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The New City aims to foster critical thinking and debate on the future of our cities and the disproportionate influence of inner-city thinking on urban planning and economic, social and environmental policy. Editors: John Muscat, Jeremy Gilling

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                                      Comment: 4 October 2009         

Toward the Great Australian Nightmare: a quarter floor in a high-rise block?

By Wendell Cox

A report by BankWest shows that housing affordability for the nation’s “key workers” has become worse than desperate. Key workers are nurses, teachers, police officers, fire fighters and ambulance operators. The Key Worker Housing Affordability Report compares 2007 median house prices in the 8 capital cities to average annual earnings. BankWest considers housing to be affordable where prices are 5 times or less the average (mean) annual earnings for each of the key worker classifications.

Rampant unaffordability: In seven of the eight capital cities, the median house price was unaffordable for all of the five key worker classifications. The situation was only marginally better in the remaining capital city, Adelaide, where housing was deemed to be affordable for police officers. But even that sliver of light may have been extinguished, since Adelaide house prices have risen so much since 2007.

Pervasive unaffordability: The overwhelming majority of local government authority (LGA) areas were unaffordable to key workers in the capital cities (Figures 1-5).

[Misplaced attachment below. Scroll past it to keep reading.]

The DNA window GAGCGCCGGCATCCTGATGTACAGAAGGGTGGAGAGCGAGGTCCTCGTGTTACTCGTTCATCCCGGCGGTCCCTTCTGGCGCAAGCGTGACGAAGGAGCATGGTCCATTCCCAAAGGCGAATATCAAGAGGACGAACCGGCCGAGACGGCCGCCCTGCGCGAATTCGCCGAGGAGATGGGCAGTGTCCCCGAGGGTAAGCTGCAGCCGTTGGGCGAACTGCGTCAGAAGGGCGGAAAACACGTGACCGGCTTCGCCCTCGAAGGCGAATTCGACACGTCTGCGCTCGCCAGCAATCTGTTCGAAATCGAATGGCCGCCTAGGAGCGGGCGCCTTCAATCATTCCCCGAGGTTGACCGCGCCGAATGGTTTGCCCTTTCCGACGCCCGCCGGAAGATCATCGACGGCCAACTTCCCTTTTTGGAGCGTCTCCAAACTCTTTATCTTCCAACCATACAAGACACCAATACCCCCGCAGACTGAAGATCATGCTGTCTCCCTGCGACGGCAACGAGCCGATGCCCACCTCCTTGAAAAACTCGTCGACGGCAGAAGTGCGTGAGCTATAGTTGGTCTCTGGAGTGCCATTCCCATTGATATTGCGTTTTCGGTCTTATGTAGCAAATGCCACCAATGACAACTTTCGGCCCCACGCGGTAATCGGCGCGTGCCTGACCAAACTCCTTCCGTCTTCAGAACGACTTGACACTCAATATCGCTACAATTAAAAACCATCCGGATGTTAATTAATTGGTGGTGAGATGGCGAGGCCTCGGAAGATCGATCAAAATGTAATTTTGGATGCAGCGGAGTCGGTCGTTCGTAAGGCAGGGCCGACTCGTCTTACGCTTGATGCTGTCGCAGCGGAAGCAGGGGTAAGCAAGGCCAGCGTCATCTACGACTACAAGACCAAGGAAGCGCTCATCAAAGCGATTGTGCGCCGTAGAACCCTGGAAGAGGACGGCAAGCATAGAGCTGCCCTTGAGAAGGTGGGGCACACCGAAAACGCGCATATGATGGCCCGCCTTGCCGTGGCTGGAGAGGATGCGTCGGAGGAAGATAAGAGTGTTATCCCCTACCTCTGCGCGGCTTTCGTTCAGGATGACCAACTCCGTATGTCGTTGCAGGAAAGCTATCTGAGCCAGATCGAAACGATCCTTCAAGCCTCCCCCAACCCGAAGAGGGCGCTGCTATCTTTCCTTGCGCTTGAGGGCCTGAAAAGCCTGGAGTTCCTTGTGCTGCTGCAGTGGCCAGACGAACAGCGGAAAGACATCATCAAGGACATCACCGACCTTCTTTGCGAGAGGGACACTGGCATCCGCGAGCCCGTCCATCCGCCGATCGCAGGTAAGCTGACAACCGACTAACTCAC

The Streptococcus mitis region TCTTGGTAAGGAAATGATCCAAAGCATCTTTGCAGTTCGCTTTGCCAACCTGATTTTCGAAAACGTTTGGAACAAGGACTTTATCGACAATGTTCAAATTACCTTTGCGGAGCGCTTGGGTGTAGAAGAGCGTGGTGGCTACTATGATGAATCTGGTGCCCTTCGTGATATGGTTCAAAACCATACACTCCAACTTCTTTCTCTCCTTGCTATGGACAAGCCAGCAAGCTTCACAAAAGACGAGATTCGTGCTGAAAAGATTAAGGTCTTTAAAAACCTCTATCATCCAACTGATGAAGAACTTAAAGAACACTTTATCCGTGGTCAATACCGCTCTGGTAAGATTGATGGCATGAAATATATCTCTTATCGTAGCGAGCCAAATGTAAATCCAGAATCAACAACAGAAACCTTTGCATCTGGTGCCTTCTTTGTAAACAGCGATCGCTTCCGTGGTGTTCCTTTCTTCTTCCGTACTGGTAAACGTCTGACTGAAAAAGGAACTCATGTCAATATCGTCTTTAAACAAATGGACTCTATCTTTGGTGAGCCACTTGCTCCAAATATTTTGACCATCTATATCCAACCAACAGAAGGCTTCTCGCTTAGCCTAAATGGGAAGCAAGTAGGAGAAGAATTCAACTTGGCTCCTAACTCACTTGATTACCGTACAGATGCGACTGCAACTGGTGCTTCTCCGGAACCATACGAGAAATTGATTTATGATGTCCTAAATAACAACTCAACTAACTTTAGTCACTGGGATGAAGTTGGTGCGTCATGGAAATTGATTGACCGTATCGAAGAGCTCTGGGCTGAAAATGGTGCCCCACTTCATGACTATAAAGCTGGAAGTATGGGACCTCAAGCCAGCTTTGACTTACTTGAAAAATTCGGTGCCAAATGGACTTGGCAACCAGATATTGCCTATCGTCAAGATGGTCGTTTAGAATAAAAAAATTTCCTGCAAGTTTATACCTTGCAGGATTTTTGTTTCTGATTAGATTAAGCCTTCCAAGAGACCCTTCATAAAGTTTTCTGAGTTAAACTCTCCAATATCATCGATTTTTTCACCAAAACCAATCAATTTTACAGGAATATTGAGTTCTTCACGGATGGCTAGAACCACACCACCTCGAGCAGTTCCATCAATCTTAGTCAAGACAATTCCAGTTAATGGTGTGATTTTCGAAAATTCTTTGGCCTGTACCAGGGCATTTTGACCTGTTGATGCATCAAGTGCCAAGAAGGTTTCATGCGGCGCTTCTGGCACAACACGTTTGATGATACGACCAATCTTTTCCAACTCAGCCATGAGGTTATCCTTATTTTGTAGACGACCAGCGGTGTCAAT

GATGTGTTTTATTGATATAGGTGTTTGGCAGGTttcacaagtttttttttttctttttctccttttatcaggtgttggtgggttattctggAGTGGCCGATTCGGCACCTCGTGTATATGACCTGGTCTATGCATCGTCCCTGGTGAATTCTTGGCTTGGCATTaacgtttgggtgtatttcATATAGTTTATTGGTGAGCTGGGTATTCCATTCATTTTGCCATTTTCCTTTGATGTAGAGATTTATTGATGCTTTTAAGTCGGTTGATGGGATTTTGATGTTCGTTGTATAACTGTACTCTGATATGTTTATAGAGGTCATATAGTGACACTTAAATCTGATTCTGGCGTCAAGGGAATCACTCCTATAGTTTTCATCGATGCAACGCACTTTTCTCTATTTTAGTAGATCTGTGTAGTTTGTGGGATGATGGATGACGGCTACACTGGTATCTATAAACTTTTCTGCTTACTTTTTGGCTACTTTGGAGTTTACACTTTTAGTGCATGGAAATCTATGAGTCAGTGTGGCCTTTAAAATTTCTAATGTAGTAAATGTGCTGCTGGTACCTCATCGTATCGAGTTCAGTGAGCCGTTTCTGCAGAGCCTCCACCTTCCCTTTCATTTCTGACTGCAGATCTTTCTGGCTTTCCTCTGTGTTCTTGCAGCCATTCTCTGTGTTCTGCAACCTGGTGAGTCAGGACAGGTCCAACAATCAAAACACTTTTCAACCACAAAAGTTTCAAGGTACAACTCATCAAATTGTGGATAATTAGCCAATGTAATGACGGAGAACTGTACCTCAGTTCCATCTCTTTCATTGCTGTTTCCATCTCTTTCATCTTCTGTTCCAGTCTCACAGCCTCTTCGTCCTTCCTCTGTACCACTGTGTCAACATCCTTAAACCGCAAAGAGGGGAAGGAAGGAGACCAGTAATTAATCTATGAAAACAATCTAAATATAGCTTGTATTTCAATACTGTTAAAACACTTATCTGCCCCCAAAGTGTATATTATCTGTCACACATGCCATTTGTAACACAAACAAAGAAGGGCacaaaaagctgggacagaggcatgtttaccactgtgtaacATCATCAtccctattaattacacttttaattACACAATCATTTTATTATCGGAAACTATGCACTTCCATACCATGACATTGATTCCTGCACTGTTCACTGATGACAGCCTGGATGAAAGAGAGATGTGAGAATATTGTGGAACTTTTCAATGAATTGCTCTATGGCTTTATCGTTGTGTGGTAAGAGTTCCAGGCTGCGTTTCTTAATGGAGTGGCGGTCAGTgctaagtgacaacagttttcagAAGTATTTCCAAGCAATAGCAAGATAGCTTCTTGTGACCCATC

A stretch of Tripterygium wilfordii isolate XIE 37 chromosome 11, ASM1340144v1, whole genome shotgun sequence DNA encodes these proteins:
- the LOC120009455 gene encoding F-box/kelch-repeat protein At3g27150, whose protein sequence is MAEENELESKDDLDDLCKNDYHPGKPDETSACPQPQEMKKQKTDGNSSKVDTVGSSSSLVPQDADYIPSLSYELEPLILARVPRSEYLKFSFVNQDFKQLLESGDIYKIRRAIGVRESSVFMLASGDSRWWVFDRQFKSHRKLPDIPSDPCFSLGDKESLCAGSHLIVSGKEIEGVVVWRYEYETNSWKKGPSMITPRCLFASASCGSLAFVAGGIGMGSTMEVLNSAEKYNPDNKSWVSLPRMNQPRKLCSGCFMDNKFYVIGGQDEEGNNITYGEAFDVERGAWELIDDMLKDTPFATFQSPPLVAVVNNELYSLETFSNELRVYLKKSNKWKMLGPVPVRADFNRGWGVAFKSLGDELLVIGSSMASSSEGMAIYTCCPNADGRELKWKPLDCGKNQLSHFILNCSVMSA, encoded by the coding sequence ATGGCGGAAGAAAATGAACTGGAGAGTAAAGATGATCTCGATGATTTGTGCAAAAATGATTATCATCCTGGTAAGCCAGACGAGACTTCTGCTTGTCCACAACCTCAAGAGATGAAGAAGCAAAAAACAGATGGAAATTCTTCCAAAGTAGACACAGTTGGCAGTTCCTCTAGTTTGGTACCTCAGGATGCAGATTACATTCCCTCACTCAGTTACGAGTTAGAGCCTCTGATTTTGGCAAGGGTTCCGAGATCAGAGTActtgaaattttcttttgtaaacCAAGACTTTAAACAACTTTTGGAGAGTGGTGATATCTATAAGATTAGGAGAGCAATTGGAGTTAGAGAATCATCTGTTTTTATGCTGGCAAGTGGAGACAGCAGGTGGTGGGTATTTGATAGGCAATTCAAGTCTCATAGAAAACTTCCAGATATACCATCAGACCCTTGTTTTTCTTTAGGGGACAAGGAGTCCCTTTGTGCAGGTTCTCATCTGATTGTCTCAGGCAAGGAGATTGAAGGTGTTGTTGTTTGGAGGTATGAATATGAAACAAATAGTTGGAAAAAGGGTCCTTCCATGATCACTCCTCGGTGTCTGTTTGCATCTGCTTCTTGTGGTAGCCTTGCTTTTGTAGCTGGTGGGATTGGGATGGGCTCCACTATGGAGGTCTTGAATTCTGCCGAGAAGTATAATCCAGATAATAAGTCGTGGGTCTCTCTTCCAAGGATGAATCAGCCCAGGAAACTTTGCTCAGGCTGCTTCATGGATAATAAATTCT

Nurses: All LGAs were unaffordable to nurses in Sydney,  Melbourne, Perth and Canberra.

Teachers: All LGAs were unaffordable to teachers in Sydney, Perth and Canberra.  

Police Officers: All LGAs in Canberra were unaffordable to police officers.   

Fire Fighters: All LGAs in Sydney, Perth, Canberra and Darwin were unaffordable to police officers. 

Ambulance Officers: All LGAs in Sydney, Perth, Canberra and Darwin were unaffordable to police officers.   

Deteriorating affordability: It was not always this way. BankWest reports that since 2002, median house prices have increased at double the rate of key worker average earnings. Housing affordability has deteriorated markedly since 2002, according to BankWest (Figure 6).

Nurses: In 2007, houses were affordable to nurses in 4% of capital city LGAs. In 2002, houses were affordable in 26% of capital city LGAs.

Teachers: In 2007, houses were affordable to teachers in 9% of capital city LGAs. In 2002, houses were affordable in 34% of capital city LGA.

Police Officers: In 2007, houses were affordable to police officer in 19% of capital city LGAs. In 2002, houses were affordable in 47% of capital city LGAs.

Fire Fighters: In 2007, houses were affordable to fire fighters in 9% of capital city LGAs. In 2002, houses were affordable in 29% of capital city LGAs.

Ambulance Officers: In 2007, houses were affordable to ambulance officers in 10% of capital city LGAs. In 2002, houses were affordable in 32% of capital city LGAs.